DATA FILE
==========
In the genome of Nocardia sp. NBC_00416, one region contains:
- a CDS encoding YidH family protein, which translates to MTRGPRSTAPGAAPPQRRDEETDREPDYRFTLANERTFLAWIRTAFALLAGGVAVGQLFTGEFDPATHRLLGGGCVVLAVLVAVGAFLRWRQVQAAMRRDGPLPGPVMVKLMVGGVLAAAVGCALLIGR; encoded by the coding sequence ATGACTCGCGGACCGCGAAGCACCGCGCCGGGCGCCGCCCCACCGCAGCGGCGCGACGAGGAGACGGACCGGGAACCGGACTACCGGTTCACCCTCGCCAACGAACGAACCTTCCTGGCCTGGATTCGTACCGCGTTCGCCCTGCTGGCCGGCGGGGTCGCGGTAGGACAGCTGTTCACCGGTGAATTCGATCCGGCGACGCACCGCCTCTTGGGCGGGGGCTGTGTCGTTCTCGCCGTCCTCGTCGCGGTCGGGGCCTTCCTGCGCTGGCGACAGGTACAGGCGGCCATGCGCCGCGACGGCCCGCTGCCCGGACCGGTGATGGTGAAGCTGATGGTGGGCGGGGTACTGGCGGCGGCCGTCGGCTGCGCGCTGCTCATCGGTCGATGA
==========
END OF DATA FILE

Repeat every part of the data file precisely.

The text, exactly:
In the genome of Nocardia sp. NBC_00416, one region contains:
- a CDS encoding YidH family protein, which translates to MTRGPRSTAPGAAPPQRRDEETDREPDYRFTLANERTFLAWIRTAFALLAGGVAVGQLFTGEFDPATHRLLGGGCVVLAVLVAVGAFLRWRQVQAAMRRDGPLPGPVMVKLMVGGVLAAAVGCALLIGR; encoded by the coding sequence ATGACTCGCGGACCGCGAAGCACCGCGCCGGGCGCCGCCCCACCGCAGCGGCGCGACGAGGAGACGGACCGGGAACCGGACTACCGGTTCACCCTCGCCAACGAACGAACCTTCCTGGCCTGGATTCGTACCGCGTTCGCCCTGCTGGCCGGCGGGGTCGCGGTAGGACAGCTGTTCACCGGTGAATTCGATCCGGCGACGCACCGCCTCTTGGGCGGGGGCTGTGTCGTTCTCGCCGTCCTCGTCGCGGTCGGGGCCTTCCTGCGCTGGCGACAGGTACAGGCGGCCATGCGCCGCGACGGCCCGCTGCCCGGACCGGTGATGGTGAAGCTGATGGTGGGCGGGGTACTGGCGGCGGCCGTCGGCTGCGCGCTGCTCATCGGTCGATGA